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Why Spending More Time Alone Can Help You Feel Complete
You're the other half that makes you whole.
IMAGE Canyon Creek Films

We live in a world where we're constantly connected to other people, whether that's through face-to-face interaction, messaging, or social media. You may think that you have enough alone time, but it doesn't really count when "alone time" consists of non-stop group chat notifications and screenshots of the funniest memes, does it?

Try not to be so quick to brush off real, quality time with yourself. Remember, not everyone seeking solitude is lonely. Sometimes, they're just looking for a way to reboot and recharge their mind and body. In fact, it's actually beneficial to your health in the emotional, physical, and psychological sense.

In a study made by Harvard University, they found that people have the ability to form "more lasting and accurate memories if they believe they're experiencing something alone." This gives you a stronger grasp of what you remember and confidence in what you believe in since you went through the experience independently.

"There is something very liberating for people about being on their own," says Eric Klinenberg, a sociologist at New York University and author of the book Alone in America. "They're able to establish some control over the way they spend their time. They're able to decompress at the end of a busy day in a city...and experience a feeling of freedom," he adds.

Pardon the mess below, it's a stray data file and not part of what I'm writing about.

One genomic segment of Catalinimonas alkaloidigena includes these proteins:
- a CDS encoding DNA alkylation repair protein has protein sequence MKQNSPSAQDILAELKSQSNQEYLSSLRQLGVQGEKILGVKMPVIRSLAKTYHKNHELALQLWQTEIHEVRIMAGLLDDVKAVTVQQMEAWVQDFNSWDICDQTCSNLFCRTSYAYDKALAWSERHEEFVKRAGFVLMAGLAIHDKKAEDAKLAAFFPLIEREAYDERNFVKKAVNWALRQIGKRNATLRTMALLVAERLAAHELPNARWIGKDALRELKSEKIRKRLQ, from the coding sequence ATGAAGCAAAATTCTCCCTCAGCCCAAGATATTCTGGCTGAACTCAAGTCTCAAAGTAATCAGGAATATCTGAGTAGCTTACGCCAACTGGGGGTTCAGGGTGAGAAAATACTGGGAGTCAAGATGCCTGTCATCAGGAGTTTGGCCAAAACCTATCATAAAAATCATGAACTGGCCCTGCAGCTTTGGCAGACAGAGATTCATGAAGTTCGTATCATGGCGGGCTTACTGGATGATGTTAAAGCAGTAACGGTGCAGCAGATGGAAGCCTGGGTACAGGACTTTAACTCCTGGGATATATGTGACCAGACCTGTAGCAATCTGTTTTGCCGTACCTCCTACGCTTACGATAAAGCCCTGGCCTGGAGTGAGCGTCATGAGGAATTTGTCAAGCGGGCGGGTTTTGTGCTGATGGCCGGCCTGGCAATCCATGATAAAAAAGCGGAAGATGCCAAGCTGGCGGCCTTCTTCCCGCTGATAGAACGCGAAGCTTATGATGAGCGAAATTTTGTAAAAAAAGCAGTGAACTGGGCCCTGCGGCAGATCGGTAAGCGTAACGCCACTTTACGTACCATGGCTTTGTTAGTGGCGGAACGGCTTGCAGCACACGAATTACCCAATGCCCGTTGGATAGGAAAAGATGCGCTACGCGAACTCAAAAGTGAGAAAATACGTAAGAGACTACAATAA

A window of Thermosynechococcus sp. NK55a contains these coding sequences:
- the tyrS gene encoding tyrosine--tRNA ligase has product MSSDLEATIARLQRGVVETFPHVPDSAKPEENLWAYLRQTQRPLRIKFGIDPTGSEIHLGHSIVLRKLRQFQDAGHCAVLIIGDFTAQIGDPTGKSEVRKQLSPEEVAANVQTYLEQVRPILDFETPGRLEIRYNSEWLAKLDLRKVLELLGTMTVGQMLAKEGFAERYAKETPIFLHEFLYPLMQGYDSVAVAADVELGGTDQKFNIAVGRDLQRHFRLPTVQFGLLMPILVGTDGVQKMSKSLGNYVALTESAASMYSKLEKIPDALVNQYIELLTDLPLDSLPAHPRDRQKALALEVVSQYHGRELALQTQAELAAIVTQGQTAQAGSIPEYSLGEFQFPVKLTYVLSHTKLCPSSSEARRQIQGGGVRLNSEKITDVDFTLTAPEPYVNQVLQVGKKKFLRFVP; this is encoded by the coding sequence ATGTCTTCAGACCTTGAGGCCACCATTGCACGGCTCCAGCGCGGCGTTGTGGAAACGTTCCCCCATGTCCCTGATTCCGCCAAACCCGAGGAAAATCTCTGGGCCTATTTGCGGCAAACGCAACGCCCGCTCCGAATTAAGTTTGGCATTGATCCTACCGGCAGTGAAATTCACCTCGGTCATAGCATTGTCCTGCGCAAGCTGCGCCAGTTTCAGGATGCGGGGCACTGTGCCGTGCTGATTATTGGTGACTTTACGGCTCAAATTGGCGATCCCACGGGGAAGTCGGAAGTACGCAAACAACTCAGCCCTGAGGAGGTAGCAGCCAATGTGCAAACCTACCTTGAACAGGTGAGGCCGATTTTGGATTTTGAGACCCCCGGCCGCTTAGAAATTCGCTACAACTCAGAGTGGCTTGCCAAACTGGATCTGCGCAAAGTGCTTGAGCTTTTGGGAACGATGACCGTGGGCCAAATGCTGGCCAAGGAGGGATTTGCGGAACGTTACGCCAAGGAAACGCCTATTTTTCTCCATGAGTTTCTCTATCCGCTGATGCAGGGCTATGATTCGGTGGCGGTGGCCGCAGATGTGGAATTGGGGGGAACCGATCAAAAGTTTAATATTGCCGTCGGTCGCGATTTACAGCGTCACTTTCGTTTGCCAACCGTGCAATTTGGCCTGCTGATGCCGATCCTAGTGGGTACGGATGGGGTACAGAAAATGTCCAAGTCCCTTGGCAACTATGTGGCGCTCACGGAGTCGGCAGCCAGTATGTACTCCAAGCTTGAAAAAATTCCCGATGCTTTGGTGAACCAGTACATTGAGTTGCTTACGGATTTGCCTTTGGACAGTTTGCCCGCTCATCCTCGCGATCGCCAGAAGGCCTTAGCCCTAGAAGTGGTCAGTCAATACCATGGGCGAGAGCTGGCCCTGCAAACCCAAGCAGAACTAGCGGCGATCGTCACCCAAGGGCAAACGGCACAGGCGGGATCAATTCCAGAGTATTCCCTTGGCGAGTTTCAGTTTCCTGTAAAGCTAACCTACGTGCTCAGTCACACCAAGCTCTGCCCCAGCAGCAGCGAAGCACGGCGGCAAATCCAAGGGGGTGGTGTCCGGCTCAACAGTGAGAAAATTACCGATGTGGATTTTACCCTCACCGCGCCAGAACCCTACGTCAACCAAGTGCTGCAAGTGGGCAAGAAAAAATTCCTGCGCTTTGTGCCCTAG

Aside from that, spending some quality time alone makes you more empathetic towards others and helps you improve your relationships whether that's the platonic or romantic kind. Going solo even for just a few minutes of your day can make a big impact on how you form real attachments and how you value your relationships.

"Solitude is where you find yourself so that you can reach out to other people and form real attachments. When we don't have the capacity for solitude, we turn to other people in order to feel less anxious or in order to feel alive," says researcher and founder of the MIT Initiative on Technology and Self, Sherry Turkle. "When this happens, we're not able to appreciate who they are. It's as though we're using them as spare parts to support our fragile sense of self."

Don't be afraid to step back and recharge if the world and the people around start to overwhelm you; you're not obliged to cater to everybody's needs and they'll still be there when you decide to reconnect with them again.

Take care of your mind, your heart, and your body. There's nothing wrong with embracing solitude once in a while as it's good for your health and YOU of all people should know that taking care of yourself is the first step to achieving happiness and fulfilment in life.

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This story originally appeared on Femalenetwork.com.

* Minor edits have been made by the Candymag.com editors.

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Ana C. Pascual for FemaleNetwork.com
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